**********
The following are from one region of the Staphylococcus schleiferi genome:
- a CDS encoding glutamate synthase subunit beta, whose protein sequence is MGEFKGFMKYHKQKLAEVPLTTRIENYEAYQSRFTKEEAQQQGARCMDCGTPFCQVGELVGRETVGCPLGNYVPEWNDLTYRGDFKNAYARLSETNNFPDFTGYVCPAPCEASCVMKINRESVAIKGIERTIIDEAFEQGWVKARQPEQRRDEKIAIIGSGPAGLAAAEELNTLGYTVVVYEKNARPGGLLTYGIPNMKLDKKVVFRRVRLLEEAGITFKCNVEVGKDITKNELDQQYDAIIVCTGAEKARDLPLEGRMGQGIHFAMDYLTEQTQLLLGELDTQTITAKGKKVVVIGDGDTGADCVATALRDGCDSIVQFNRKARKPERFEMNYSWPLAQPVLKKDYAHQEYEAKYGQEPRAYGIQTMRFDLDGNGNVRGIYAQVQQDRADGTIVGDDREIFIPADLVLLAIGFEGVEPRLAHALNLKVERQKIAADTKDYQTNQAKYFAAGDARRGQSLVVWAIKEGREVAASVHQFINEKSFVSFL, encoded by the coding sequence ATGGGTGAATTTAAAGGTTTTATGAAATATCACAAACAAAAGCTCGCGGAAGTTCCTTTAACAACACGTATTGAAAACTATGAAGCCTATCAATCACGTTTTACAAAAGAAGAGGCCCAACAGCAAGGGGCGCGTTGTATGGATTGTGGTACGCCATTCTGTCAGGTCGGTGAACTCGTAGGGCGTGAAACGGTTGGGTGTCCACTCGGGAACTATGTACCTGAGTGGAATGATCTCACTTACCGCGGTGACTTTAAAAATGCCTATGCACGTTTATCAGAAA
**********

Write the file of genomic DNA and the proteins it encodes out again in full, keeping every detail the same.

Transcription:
The following are from one region of the Staphylococcus schleiferi genome:
- a CDS encoding glutamate synthase subunit beta, whose protein sequence is MGEFKGFMKYHKQKLAEVPLTTRIENYEAYQSRFTKEEAQQQGARCMDCGTPFCQVGELVGRETVGCPLGNYVPEWNDLTYRGDFKNAYARLSETNNFPDFTGYVCPAPCEASCVMKINRESVAIKGIERTIIDEAFEQGWVKARQPEQRRDEKIAIIGSGPAGLAAAEELNTLGYTVVVYEKNARPGGLLTYGIPNMKLDKKVVFRRVRLLEEAGITFKCNVEVGKDITKNELDQQYDAIIVCTGAEKARDLPLEGRMGQGIHFAMDYLTEQTQLLLGELDTQTITAKGKKVVVIGDGDTGADCVATALRDGCDSIVQFNRKARKPERFEMNYSWPLAQPVLKKDYAHQEYEAKYGQEPRAYGIQTMRFDLDGNGNVRGIYAQVQQDRADGTIVGDDREIFIPADLVLLAIGFEGVEPRLAHALNLKVERQKIAADTKDYQTNQAKYFAAGDARRGQSLVVWAIKEGREVAASVHQFINEKSFVSFL, encoded by the coding sequence ATGGGTGAATTTAAAGGTTTTATGAAATATCACAAACAAAAGCTCGCGGAAGTTCCTTTAACAACACGTATTGAAAACTATGAAGCCTATCAATCACGTTTTACAAAAGAAGAGGCCCAACAGCAAGGGGCGCGTTGTATGGATTGTGGTACGCCATTCTGTCAGGTCGGTGAACTCGTAGGGCGTGAAACGGTTGGGTGTCCACTCGGGAACTATGTACCTGAGTGGAATGATCTCACTTACCGCGGTGACTTTAAAAATGCCTATGCACGTTTATCAGAAA